Operational risk measurement approaches
Institutions can select from three approaches to calculate their capital requirement for operational risks. The requirements the institutions must meet are set forth in the Capital Requirements Regulation (CRR) and the Capital Requirements Directive (CRD IV). The CRR (for operational risk primarily Part Three Title III) and the Banking Act (Kreditwesengesetz – KWG) are directly applicable legislation in Germany.
On this page:
- Simple approaches
- Notification procedure when opting to use the Standardised Approach
- Advanced Measurement Approach
Since 1 January 2007, institutions have been able to choose between the two more simple approaches, namely the Basic Indicator Approach and the Standardised Approach, when calculating their capital requirements. Since 1 January 2008, institutions have also been allowed to use advanced measurement approaches for their calculations. Until 31 December 2013, the German Solvency Regulation (Solvabilitätsverordnung – SolvV) was applicable, which was – to a great extent – replaced by the CRR on 1 January 2014, which in turn is directly applicable to the institutions. The remaining parts of the new SolvV are now transposing the provisions of the CRD IV into national law.
The two more simple calculation approaches are based on income statement items which form the relevant indicator. Under the Basic Indicator Approach, 15% of the three-year average of the relevant indicator equals the capital requirement, provided that the annual figures for the relevant indicator were positive for the last three years. Otherwise, only the positive annual figures for the relevant indicator are averaged with the number of positive years.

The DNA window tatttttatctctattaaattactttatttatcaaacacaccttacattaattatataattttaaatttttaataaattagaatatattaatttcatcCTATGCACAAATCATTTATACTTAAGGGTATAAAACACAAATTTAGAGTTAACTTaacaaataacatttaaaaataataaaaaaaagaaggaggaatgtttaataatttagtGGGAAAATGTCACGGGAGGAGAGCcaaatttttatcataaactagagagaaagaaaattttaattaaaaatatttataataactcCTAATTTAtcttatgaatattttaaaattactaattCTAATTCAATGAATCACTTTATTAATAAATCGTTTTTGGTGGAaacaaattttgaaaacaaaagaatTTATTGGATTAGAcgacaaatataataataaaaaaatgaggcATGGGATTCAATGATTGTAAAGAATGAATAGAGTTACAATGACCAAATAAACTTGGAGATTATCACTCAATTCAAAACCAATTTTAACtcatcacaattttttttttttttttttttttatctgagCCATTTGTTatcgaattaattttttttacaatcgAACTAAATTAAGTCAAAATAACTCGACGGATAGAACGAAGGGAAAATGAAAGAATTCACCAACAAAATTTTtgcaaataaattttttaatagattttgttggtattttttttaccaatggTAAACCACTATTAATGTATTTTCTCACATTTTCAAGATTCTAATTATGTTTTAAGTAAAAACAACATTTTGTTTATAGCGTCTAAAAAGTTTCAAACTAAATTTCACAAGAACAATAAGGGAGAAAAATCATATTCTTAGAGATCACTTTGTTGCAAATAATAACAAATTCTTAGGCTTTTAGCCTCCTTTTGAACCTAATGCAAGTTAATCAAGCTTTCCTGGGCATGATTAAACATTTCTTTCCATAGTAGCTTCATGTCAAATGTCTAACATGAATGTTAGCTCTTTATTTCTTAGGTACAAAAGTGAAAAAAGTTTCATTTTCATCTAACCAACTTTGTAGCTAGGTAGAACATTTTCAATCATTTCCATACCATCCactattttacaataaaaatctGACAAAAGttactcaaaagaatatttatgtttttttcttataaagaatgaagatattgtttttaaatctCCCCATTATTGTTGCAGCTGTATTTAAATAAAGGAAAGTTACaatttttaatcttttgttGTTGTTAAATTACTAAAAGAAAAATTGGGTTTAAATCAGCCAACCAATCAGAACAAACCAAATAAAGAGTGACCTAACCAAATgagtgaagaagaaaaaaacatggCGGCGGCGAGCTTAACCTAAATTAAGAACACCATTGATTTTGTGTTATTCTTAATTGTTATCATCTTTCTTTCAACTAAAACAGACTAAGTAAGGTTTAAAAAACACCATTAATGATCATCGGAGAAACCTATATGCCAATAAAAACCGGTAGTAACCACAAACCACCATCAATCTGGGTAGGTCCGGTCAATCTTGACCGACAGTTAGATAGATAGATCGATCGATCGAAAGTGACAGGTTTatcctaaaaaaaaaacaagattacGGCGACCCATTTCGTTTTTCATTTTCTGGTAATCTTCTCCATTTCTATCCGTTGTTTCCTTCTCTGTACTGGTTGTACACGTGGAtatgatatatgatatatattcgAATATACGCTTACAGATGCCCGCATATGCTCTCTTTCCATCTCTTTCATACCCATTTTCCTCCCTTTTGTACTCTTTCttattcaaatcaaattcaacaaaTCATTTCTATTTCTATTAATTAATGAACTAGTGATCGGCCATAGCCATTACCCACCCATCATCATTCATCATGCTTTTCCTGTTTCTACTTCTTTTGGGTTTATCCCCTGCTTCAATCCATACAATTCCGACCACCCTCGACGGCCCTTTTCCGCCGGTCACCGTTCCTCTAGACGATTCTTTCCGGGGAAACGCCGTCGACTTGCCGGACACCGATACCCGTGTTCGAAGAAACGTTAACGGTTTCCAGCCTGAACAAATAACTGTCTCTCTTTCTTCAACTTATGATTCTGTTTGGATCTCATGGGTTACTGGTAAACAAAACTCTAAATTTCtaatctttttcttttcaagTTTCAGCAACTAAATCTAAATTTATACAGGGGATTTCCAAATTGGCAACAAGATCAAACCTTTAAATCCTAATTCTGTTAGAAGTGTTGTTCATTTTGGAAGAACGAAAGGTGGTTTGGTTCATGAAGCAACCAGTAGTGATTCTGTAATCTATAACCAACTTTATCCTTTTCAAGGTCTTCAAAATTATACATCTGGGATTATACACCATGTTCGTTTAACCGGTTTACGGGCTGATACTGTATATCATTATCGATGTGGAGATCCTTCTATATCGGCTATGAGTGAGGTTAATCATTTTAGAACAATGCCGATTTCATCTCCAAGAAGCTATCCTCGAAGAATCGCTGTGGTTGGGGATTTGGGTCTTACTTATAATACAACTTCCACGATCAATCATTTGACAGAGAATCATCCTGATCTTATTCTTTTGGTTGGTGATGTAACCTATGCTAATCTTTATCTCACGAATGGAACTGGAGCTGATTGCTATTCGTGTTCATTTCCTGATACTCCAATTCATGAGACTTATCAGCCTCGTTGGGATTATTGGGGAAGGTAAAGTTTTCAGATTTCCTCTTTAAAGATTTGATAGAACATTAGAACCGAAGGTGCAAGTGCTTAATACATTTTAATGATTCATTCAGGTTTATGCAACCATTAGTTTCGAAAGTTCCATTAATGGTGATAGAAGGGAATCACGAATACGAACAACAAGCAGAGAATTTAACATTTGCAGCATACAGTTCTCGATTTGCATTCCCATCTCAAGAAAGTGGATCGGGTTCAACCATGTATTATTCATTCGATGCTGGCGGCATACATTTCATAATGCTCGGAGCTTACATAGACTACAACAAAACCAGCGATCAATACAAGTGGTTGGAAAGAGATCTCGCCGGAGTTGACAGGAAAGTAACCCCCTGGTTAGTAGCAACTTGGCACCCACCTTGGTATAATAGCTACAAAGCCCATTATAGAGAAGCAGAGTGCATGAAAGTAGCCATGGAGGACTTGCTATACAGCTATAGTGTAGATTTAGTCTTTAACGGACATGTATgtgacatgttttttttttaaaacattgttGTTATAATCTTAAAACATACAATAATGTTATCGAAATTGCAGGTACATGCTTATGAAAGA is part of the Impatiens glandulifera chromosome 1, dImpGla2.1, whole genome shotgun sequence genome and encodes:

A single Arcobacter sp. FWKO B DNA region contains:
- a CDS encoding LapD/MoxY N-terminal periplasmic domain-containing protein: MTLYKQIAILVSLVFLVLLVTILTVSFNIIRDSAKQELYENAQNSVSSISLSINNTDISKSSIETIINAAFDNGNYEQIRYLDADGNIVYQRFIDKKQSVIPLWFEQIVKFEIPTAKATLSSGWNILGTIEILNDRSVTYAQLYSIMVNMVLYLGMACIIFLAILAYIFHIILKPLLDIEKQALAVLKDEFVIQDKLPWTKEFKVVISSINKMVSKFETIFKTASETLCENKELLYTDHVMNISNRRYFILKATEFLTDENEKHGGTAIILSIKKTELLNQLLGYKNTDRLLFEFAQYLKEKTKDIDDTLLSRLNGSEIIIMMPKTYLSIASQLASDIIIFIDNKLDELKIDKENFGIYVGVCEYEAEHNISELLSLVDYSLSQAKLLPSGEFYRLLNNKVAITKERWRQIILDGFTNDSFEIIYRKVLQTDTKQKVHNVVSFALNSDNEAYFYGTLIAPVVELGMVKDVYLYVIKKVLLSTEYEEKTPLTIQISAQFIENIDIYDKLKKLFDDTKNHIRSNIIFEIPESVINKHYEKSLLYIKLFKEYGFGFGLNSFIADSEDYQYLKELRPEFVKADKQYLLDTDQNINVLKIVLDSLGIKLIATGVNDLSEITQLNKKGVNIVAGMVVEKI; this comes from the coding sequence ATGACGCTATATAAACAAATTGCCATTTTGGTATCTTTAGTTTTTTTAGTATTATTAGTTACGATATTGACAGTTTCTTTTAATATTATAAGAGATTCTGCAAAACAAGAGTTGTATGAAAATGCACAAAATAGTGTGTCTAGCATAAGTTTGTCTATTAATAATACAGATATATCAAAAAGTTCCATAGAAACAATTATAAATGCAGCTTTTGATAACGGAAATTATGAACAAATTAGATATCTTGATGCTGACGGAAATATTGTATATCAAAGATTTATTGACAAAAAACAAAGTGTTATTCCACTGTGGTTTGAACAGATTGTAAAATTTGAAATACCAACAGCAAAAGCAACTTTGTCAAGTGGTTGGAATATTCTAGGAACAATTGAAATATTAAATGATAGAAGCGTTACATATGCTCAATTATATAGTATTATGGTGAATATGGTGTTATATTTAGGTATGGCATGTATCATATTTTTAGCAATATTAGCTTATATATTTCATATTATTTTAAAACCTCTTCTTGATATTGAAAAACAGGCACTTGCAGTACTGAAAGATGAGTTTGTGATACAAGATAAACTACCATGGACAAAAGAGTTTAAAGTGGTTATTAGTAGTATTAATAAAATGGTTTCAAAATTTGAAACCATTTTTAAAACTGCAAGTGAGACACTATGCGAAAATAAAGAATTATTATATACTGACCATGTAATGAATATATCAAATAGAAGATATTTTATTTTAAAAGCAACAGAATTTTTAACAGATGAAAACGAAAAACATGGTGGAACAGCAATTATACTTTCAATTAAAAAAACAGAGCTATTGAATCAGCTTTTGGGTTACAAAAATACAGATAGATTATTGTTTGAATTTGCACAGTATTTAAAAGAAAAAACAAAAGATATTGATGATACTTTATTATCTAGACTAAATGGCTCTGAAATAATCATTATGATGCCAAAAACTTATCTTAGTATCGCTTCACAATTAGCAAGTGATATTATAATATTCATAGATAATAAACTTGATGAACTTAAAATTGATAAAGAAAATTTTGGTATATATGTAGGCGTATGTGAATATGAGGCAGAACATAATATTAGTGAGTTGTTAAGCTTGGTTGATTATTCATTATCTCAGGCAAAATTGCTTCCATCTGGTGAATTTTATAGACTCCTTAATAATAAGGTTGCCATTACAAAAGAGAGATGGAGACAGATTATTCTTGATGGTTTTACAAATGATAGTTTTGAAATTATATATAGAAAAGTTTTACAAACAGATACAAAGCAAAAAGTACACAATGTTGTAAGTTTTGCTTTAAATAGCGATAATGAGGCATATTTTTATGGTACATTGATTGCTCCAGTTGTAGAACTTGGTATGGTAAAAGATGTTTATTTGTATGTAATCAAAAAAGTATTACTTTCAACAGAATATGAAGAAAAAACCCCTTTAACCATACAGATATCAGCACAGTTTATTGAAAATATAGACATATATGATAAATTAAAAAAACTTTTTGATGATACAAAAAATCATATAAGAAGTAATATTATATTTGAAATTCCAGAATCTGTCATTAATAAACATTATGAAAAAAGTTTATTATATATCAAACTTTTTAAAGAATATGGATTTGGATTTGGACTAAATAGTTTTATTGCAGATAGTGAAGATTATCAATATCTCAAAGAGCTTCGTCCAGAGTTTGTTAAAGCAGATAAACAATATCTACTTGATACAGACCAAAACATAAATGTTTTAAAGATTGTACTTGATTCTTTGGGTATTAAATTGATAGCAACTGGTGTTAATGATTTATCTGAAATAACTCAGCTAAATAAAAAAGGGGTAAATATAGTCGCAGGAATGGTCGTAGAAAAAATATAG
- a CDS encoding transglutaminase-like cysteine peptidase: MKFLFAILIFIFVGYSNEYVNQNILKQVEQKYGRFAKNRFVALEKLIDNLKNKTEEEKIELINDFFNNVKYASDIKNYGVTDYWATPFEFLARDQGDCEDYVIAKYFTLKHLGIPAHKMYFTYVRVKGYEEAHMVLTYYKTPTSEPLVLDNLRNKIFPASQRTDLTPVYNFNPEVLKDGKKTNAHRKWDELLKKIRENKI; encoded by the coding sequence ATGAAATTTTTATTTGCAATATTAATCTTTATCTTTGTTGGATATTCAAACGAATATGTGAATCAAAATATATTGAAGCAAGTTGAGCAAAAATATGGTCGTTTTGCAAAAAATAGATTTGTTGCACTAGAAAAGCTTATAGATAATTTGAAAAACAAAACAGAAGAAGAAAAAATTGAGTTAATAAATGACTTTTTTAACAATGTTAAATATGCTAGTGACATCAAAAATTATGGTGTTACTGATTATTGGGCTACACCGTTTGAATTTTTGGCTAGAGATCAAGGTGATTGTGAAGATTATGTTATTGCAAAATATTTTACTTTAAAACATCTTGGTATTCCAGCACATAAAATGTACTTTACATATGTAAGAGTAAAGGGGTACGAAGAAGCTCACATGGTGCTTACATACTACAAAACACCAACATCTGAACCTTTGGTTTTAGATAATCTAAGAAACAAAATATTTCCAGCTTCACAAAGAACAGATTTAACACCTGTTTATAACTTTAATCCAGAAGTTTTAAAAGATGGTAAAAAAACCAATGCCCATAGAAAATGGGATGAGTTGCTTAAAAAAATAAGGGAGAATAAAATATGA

The Standardised Approach, on the other hand, is based on a more sophisticated methodology. Here, the relevant indicator must be mapped to eight regulatory business lines and multiplied by a percentage rate set for each business line (12%, 15%, 18%). These calculated partial capital charges for one year are then added together, whereby the negative values for business lines may be offset against the positive values for business lines within the year. The annual figures calculated in this manner represent the capital requirement by adding up the positive annual figures for the last three years and dividing them by three.
When using the Alternative Standardised Approach, the normalised income indicator may be determined using the relevant indicator to calculate the partial capital charges for certain business lines. This normalised income indicator is calculated by multiplying the total nominal amount of credits and loans and advances of the institution with a factor of 0.035.
Notification procedure when opting to use the Standardised Approach
The use of the Standardised Approach (TSA) is only subject to the notification requirement. The normalised income indicator, on the other hand, may only be used in the Alternative Standardised Approach as a special feature of the TSA upon application and subject to prior permission from the supervisors. Additionally, the use of the TSA always requires that certain qualitative requirements be met. The use of the Basic Indicator Approach is permissible without notifying the supervisors beforehand.
Advanced Measurement Approach
An Advanced Measurement Approach (AMA) may also be used to calculate the capital requirement for operational risk. The AMA stands for all methods of identifying, measuring, monitoring, reporting and treating operational risk. The institutions' AMA must pass an approval examination by the supervisors before it may be used.
updated on 22.03.2016